The United Way of Leavenworth County Tuesday reported the final result for its 2012 campaign following the end of the organization’s fiscal year.

The United Way of Leavenworth County Tuesday reported the final result for its 2012 campaign following the end of the organization’s fiscal year.

Nancy Bauder, the executive director for the organization, said the human service agency took in a total of $350,000 this year, falling short of the $390,000 goal it had set before the beginning of the campaign in September 2012.

Bauder said realizing that the campaign was going to fall short was personally disappointing for her, considering the organizations — from Catholic Charities to the Alliance Against Family Violence — that benefit from the United Way.

“Our agencies need so much more,” she said.

Bauder said she also had expectations for her second campaign a director, especially given that in her first year, the United Way exceeded its goal of $375,000 with contributions of more than $390,000.

“After we did so well last year, I thought we were going to break $400,000 this year,” with early returns outpacing those from 2011, she said.

Bauder said the shortfall should not be perceived as a reflection on the work of volunteers who helped spread the message of what the United Way does to businesses and other organizations. Instead, she said perhaps one of the biggest factors in the decline of contributions this year is what for years has been one of the organization’s most reliable funding sources — the Combined Federal Campaign, which is comprised of contributions from federal employees and is collected separately from the Leavenworth County campaign. Bauder said cutbacks in the federal workforce might have led to the decline in CFC contributions this year, though some federal agencies — like the Eisenhower Veterans Affairs Medical Center — saw increased participation.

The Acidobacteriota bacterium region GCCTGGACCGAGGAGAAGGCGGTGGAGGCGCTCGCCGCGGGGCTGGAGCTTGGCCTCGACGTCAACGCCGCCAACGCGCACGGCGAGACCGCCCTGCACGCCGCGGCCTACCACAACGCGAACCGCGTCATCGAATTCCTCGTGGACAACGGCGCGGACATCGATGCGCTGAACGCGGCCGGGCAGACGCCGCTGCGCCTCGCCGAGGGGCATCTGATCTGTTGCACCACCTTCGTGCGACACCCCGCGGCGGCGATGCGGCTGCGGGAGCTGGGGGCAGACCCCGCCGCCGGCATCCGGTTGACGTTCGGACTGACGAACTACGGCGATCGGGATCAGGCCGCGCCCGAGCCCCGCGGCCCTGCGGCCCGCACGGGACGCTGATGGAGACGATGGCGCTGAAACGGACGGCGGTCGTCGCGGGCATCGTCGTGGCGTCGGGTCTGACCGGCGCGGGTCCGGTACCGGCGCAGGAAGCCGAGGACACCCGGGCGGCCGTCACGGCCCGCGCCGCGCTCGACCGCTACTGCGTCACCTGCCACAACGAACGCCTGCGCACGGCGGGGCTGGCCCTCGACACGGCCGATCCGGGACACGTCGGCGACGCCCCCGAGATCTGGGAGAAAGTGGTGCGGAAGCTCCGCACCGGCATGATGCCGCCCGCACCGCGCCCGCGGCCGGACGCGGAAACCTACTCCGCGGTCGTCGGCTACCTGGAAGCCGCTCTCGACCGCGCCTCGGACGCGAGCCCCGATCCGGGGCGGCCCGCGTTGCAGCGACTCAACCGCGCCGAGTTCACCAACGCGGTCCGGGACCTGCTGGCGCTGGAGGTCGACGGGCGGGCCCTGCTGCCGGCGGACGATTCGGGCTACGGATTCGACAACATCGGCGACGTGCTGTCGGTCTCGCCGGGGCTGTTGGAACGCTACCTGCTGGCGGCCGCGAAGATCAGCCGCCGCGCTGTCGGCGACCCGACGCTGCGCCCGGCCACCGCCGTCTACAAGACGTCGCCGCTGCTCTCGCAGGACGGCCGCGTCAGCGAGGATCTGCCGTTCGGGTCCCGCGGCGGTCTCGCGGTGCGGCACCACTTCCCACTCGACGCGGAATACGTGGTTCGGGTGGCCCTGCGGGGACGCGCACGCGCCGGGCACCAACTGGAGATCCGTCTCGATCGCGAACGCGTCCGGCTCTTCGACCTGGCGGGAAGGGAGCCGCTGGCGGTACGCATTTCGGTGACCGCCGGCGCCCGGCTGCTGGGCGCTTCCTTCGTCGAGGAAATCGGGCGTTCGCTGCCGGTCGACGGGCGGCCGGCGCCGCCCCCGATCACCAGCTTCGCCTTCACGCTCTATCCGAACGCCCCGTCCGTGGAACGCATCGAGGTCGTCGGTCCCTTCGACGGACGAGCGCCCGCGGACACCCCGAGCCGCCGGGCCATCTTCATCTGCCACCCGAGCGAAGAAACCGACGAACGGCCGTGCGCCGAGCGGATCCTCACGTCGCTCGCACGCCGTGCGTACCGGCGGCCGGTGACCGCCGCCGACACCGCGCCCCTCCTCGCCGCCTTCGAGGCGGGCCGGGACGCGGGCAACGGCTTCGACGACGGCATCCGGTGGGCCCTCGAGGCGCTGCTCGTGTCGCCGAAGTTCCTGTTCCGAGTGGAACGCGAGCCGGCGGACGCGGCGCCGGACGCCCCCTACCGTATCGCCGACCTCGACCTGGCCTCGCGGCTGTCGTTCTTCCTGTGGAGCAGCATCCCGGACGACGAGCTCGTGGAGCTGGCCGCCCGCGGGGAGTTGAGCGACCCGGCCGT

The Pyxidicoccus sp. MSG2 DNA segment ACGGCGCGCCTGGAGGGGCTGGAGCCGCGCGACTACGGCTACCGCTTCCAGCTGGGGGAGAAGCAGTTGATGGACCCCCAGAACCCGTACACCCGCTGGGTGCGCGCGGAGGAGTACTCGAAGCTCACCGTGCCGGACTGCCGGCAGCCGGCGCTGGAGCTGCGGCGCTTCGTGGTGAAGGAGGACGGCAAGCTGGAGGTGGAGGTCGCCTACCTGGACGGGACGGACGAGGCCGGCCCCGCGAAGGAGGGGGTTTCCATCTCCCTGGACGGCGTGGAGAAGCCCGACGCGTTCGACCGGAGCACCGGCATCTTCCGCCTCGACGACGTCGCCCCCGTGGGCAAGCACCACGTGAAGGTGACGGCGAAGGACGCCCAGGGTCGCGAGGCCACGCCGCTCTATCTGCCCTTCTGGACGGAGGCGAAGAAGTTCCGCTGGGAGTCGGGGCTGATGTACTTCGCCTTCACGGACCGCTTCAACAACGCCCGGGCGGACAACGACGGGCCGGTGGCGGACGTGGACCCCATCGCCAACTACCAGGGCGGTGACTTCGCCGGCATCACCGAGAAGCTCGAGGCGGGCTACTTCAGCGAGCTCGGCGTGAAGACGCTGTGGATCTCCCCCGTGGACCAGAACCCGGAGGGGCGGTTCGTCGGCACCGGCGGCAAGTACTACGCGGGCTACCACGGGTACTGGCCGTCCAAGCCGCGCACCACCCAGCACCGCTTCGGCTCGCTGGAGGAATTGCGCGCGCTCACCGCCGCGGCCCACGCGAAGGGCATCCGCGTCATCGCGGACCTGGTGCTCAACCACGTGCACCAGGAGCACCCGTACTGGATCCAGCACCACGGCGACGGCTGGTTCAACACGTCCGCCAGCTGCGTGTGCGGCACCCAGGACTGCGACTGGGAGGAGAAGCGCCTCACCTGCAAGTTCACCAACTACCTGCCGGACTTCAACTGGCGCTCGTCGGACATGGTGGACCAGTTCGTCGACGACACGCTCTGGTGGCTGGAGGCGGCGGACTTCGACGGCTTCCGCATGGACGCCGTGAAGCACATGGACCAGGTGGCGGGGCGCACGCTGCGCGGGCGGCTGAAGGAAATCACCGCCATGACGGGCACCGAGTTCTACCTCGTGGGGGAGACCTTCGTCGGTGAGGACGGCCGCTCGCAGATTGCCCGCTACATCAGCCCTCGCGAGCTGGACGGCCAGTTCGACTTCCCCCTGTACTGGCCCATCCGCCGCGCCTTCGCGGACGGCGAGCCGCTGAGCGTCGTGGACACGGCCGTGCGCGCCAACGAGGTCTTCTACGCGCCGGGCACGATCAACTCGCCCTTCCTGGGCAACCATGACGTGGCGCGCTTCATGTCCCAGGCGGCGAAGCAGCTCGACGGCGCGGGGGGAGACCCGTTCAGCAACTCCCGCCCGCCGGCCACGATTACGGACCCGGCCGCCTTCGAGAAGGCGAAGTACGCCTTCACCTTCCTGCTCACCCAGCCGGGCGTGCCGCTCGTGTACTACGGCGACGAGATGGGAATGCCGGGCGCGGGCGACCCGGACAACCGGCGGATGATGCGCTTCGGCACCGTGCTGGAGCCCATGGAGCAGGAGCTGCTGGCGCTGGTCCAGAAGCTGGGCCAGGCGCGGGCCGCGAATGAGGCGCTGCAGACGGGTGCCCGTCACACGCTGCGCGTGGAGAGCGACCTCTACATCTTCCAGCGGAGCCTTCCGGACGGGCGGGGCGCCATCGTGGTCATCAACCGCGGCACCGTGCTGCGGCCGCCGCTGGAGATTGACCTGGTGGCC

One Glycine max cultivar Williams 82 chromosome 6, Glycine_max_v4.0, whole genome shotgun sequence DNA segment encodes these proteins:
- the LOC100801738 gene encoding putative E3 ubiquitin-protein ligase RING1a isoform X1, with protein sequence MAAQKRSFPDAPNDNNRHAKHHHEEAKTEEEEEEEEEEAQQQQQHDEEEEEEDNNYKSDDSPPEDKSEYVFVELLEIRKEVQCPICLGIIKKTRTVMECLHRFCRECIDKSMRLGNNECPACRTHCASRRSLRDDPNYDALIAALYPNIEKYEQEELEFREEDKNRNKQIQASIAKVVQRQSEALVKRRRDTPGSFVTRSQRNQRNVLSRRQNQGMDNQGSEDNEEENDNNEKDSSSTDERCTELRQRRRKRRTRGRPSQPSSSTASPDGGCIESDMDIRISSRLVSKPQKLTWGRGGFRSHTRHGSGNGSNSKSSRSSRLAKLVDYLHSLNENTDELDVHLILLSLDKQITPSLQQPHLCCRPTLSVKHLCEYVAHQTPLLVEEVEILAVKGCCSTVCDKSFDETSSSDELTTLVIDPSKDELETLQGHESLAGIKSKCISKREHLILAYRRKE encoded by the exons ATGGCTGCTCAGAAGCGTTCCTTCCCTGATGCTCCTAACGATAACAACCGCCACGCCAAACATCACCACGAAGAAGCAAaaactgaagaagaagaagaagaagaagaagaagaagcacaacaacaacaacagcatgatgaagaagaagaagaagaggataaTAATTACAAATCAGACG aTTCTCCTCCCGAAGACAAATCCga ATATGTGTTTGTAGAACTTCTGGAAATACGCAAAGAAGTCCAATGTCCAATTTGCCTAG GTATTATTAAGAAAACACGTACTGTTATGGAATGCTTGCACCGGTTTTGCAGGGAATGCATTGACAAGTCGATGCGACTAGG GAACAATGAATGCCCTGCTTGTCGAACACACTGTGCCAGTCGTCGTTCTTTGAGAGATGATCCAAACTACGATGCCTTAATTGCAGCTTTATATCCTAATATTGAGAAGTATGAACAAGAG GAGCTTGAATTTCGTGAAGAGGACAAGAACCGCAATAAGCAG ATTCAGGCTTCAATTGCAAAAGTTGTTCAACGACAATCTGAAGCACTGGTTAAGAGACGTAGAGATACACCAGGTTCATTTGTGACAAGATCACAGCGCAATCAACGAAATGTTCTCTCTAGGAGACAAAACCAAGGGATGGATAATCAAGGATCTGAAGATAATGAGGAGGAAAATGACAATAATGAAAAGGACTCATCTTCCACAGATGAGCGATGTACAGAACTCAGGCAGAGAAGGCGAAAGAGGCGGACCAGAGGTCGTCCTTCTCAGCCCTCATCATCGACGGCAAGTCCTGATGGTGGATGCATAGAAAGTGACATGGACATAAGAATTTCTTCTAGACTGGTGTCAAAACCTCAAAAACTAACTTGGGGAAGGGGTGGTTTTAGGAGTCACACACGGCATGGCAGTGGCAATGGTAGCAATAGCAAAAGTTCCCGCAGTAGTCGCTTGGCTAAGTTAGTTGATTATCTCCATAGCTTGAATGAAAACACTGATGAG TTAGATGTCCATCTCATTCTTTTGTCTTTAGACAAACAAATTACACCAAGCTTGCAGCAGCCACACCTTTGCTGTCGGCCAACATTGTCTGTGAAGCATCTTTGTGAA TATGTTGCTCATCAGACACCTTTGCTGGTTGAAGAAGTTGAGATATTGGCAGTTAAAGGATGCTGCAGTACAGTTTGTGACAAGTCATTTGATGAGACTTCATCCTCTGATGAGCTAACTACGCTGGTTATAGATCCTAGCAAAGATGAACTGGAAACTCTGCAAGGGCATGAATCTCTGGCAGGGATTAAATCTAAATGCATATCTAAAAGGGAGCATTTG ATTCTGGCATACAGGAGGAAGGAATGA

“Here, it was down by $20,000 to $30,000,” she said of the CFC, and reportedly down even more in places like Topeka. “That was huge.”

At the local level, however, was something of a silver lining — individual contributions from Leavenworth County residents increased this year over last year by 38 percent. In a letter to the community about the final result, Bauder wrote that payroll deduction contributions among Leavenworth County employees increased 300 percent this year. First State Bank and Trust in Basehor and Frontier Community Credit Union each experienced 100-percent participation in the payroll deduction program.

“The individuals that gave, gave a lot more,” she said.

The United Way will recognize those volunteers and contributors during the organization’s annual meeting April 10. She said the United Way, which is also now deciding how to allocate the contributions among the more than 20 member human-service agencies in the county, will start to talk about next year. The strategy is likely to mean the United Way will be spreading its fundraising efforts out — continuing to reach out to the communities of the county’s southern end and encouraging more companies all over to offer payroll deduction.

“We do kind of know what to expect now,” she said.